In 1973, she served as a member of the Planning Committee of the Florida Governor’s Conference on Libraries and Public Information Services, and from 1977 to 1988 served on the Metropolitian Dade County Zoning Appeals Board. From 1982 to 1988 she was Board Chairman. Among other groups in which she holds membership and/or office are the Carats, Inc., Zonta International, Leadership Miami, Just Us, Jack and Jill of America and Alpha Kappa Alpha Sorority. President Frazier has received many honors recognizing her civic and community services in varied ways. She was cited as one of Ebony Magazine’s One Hundred Most Influential Black Americans from 1987 to 1990, and in 1988, as one of Dollars and Sense Magazine’s selection of America’s Top 100 Black Business and Professional Women. A few other honors earned by this brilliant young woman are the Sarah A. Blocker Meritorious Community Service Award from Florida Memorial College; Alpha Phi Alpha, Beta Lambda Chapter’s Distinguished Community Service Award; salute to Leadership Award, from the Agricultural Investment Fund, Inc.; Trail Blazer Award of the Women’s Committee of 100; Women in Communication, Community Headliner Award; the Bronze Medallion of The National Conference of Christians and Jews; and the Leadership Award of the Antidefamation League.

In the summer of 1986, very early in her term of office, President Frazier scheduled open house at The Links National Headquarters for the Auxiliaries of each of three major conventions meeting in Washington that summer. The Alphabettes, Quetts and Archousai, many of whom were also Links toured the building with their families. As an indication of Links continuing support of the United Negro College Fund (UNCF), President Frazier served on the UNCF Board of Directors throughout her term. President Frazier led Links to make the historic pledge of one million dollars to the NAACP Legal Defense and Educational Fund (LDEF). The Miami Assembly voted a Grants-in-Aid of at least $100,000 every other year up to a million dollars. President Frazier served as an Honorary Chair of the 1989 LDEF Equal Justice Dinner in New York City. President Frazier represented the organization in the NAACP Silent March on Washington. She joined the Black Women’s Agenda Symposium of National Presidents in Atlanta, Georgia, convened (by Past National President Dolly Adams) to develop strategies to support the 1990 Civil Rights Restoration legislation. She participated in the AAUW Council of Presidents and met with the president of the National Council of Women of the United States to explore joint project development. She was one of fifty influential leaders attending the legislative briefing co-sponsored by the Congressional Black Caucus and the Democratic National Committee Black Caucus/Bethune-DuBois Fund, and was a guest at a reception in Washington, D.C., sponsored by the White House Initiative on Historically Black Colleges and Universities. President Frazier’s administration was characterized by bold, new and visionary challenges for Links to grow and change. She made significant changes in the traditional Assembly program format and pushed the international character of the group. Two Links chapters were established outside continental U.S.A.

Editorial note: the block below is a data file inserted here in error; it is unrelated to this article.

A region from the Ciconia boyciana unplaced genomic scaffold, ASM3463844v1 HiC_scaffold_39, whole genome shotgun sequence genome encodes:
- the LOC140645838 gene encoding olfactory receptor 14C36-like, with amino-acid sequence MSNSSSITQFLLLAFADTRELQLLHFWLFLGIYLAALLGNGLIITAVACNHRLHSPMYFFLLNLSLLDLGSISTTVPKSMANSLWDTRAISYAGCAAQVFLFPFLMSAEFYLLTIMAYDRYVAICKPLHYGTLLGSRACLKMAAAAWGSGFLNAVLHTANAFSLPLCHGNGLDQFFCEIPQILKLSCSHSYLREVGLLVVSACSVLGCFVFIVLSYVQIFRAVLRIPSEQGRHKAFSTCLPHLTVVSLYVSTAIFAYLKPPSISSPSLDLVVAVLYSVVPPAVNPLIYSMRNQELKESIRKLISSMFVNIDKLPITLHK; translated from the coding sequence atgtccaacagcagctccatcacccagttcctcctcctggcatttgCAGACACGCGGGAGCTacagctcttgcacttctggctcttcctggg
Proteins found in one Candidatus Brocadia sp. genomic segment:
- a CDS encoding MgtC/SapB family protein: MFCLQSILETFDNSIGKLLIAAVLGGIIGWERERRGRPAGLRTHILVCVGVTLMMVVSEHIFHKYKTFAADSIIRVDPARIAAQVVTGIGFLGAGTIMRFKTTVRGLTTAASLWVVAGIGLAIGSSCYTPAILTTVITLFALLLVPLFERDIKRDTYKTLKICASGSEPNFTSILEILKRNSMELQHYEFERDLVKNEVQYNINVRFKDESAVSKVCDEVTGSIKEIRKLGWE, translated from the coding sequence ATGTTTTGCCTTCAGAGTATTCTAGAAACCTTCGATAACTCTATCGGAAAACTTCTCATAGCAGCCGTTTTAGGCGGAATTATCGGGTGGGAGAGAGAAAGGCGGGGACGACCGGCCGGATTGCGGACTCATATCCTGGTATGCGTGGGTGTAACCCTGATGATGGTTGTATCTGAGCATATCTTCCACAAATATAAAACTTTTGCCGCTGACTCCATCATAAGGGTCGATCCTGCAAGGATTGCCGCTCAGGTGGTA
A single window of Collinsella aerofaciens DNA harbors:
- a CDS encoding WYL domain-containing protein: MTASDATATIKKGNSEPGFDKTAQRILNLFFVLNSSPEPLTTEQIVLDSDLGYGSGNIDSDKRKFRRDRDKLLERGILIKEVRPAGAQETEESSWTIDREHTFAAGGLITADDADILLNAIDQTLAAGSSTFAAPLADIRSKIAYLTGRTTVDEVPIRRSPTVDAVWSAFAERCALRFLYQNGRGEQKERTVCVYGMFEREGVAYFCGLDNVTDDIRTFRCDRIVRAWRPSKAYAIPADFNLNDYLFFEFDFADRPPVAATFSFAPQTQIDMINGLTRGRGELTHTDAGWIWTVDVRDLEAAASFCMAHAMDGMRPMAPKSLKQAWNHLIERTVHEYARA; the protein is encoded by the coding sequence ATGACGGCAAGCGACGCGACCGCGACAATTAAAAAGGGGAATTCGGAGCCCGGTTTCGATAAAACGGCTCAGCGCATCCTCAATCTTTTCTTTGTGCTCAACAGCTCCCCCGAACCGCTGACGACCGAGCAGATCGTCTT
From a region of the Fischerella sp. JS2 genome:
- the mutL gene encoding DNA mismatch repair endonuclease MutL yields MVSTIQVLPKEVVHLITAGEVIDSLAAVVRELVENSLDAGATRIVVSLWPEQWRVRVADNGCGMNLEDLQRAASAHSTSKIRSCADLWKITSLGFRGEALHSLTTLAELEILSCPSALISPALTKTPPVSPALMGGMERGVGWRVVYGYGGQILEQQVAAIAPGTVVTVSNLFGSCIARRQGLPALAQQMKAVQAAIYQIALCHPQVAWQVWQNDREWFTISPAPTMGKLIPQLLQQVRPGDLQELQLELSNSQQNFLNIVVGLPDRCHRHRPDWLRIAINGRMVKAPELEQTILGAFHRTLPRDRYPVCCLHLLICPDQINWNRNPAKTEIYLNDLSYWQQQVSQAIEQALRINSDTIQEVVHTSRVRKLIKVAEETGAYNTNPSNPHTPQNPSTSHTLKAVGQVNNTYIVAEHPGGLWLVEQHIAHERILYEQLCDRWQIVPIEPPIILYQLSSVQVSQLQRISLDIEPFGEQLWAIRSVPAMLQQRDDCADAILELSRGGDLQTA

In 1990, President Frazier and National Program Coordinator Anne Pruitt journeyed to Zambia at the invitation of President Kenneth Kaunda to confer with groups of women in these countries about program efforts with which Links might cooperate. In one of the profiles prepared by the Greater Miami (FL) Chapter for a nomination, her chapter listed President Frazier’s special talents as, among others, “leadership and organizational skills” and “public skills.” In the four years of her term, President Frazier’s dynamic, visionary and creative actions more than validated her chapter’s insightful citations.



National President